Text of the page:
NCPA Backgrounder: Benefits Of Downsizing
February 25, 1998
Corporate layoffs regularly shake the U.S. labor market, and average and median wage growth has been slow. Some see this as evidence that workers aren't sharing in prosperity -- while corporate profits, the pay of chief executives and stock prices have risen to record levels.
But corporate downsizings are actually part of the good economic news of rising living standards, says a new study by Federal Reserve economist Michael Cox and business writer Richard Alm.
They point out that contrary to what is commonly assumed, most of these workers are rapidly reemployed, finding jobs as good as or better than those they lost.
- Job openings average roughly 525,000 per month, more than double the typical monthly growth of the labor force.
- Half of those who lose their jobs find another within six to eight weeks, two-thirds within 14 weeks and seven-eighths within six months.
- Recent studies show that most workers replace their old job with a new one that pays as well or better.
Furthermore, Cox and Alm say the perception that average workers are not sharing in rising prosperity is wrong. For example:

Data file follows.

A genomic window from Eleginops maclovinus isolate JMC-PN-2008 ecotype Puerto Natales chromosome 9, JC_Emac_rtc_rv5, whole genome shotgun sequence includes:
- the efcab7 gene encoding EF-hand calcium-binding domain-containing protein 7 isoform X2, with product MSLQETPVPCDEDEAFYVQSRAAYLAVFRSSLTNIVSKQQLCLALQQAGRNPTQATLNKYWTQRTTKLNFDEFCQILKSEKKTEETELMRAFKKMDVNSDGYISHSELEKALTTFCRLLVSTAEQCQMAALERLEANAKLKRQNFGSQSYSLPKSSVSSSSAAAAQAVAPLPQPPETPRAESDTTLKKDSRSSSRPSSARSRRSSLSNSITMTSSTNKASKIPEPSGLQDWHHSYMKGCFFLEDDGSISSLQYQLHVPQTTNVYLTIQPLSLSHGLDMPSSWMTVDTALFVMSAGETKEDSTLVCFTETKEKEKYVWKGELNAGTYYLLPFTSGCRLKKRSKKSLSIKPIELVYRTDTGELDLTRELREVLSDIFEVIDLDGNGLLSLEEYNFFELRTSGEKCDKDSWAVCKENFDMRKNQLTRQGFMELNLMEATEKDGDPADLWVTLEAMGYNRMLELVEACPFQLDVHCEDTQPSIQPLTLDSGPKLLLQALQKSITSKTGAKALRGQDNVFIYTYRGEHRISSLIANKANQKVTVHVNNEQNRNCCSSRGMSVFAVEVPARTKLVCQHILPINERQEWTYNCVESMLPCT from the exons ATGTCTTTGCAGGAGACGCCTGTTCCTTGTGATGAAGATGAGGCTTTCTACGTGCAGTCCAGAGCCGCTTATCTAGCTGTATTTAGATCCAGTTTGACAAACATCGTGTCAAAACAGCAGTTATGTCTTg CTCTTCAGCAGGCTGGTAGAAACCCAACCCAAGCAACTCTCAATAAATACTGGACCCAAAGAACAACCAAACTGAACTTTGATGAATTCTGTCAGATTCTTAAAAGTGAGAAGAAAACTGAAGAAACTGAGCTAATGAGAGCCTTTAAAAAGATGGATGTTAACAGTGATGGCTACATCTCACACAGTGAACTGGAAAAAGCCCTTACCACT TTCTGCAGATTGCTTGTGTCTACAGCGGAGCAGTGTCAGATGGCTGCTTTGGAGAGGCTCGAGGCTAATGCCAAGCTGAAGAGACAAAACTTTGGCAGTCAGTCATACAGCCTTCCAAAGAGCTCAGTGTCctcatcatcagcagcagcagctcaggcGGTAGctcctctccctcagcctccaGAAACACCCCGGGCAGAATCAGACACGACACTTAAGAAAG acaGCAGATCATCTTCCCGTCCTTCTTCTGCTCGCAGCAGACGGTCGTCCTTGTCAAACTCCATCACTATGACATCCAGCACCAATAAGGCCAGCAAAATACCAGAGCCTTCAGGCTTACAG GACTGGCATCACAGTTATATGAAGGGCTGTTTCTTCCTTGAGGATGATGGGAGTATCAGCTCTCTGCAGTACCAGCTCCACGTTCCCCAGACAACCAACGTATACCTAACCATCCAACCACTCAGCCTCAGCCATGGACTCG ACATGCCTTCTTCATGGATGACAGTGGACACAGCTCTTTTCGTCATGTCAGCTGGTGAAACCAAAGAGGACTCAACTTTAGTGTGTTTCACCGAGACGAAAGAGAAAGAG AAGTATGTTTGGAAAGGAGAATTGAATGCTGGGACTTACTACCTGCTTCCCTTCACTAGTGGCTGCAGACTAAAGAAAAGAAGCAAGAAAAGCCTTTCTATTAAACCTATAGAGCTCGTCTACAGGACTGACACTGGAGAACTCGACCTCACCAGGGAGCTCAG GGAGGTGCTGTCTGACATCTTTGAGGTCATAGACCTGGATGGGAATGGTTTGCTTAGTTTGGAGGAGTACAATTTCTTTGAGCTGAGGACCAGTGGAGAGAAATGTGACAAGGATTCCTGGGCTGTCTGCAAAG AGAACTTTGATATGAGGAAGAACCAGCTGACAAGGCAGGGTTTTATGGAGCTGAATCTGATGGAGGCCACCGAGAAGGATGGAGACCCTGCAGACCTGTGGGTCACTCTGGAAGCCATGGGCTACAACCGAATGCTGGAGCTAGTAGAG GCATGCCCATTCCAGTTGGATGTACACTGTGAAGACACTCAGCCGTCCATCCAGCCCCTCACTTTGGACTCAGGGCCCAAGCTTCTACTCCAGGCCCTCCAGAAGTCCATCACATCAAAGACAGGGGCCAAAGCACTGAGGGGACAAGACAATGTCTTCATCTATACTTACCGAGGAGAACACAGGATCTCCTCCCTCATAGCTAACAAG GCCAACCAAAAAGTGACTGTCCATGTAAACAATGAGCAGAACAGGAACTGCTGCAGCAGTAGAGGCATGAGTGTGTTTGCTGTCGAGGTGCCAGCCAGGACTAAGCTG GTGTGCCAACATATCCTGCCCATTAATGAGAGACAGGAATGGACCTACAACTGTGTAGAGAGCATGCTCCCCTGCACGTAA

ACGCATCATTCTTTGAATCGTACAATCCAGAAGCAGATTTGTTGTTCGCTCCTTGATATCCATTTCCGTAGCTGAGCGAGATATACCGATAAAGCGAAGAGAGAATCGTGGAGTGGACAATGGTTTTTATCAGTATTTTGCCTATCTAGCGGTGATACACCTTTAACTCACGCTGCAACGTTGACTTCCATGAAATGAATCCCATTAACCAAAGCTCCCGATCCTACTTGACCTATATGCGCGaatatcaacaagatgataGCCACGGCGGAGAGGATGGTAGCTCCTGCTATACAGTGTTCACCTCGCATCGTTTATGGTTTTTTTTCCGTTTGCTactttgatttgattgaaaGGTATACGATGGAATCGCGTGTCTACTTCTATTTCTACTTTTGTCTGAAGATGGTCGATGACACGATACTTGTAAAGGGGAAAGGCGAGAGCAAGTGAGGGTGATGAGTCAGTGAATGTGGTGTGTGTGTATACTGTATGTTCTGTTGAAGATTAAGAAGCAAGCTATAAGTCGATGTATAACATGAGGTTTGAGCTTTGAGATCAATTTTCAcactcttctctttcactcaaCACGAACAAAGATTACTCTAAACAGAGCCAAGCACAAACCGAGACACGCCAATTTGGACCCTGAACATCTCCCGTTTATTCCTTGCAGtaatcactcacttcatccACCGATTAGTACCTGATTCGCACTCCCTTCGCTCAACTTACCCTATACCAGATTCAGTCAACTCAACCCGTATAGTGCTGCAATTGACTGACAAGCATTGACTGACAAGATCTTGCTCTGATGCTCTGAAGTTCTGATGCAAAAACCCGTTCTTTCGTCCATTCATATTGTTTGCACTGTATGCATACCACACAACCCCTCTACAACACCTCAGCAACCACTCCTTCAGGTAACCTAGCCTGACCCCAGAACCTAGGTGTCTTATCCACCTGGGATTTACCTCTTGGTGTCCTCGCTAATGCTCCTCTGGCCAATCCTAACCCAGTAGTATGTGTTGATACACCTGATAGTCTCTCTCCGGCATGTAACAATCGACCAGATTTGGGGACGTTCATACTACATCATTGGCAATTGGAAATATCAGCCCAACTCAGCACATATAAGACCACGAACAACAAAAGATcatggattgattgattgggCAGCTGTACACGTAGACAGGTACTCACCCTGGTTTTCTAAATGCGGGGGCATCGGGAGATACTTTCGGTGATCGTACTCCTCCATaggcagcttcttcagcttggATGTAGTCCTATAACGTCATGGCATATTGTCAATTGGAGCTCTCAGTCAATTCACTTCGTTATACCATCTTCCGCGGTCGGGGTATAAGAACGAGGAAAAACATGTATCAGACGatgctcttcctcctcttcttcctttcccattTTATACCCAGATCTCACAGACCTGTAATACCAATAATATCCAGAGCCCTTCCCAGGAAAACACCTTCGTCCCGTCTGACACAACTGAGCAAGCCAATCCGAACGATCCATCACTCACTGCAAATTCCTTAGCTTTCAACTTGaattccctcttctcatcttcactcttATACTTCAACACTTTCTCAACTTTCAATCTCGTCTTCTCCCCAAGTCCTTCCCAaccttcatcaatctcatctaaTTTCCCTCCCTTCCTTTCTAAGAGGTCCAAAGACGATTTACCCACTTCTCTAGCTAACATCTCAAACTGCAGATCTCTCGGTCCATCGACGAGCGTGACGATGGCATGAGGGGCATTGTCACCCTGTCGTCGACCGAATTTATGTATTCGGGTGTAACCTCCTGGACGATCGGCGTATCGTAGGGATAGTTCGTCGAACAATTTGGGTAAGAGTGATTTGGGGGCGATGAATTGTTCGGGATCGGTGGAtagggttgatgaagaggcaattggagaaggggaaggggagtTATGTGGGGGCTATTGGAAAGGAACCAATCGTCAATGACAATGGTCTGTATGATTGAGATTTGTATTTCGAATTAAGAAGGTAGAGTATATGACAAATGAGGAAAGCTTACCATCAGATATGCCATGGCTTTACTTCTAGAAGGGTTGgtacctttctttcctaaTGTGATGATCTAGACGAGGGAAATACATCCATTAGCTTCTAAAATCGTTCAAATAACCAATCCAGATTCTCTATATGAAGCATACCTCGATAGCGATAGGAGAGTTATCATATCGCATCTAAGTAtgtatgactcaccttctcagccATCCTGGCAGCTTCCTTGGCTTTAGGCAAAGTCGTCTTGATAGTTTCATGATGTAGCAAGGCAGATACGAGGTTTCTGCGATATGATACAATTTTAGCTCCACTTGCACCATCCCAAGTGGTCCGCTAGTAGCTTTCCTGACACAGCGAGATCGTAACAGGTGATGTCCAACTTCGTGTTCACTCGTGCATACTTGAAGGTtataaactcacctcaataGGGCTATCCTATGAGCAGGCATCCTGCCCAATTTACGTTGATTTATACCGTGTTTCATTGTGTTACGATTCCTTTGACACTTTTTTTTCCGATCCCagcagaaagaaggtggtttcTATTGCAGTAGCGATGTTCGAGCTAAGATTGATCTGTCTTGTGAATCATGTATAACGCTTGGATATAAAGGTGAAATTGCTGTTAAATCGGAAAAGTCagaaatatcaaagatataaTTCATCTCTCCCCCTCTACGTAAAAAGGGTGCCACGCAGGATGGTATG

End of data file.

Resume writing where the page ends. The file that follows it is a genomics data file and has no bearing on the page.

- From 1974 through 1993, per capita real personal income increased an average of 1.4 percent a year.
- Real total compensation, which includes wages and benefits, rose about half a percentage point a year.
Wage rates aren't growing faster, in part, because the percentage of the total compensation received by employees as nonwage benefits -- such as health care, payments for time not worked and pensions -- has been increasing for more than 40 years. Employee benefits have grown from less than 19 percent of payroll in 1951 to nearly 42 percent today.
Workers take additional compensation in nonwage benefits rather than wage income because benefits are often untaxed or taxed at a substantially lower rate than wage income. Thus it is the tax system, rather than corporations' unwillingness to share profits, that is slowing wage growth, even with unemployment below 5 percent.
Source: W. Michael Cox and Richard Alm, "The Economy's Good News: The Upside of Downsizing," NCPA Policy Backgrounder No. 146, February 25, 1998, National Center for Policy Analysis, 12770 Coit Rd., Suite 800, Dallas, Texas 75251, (972) 386-6272.
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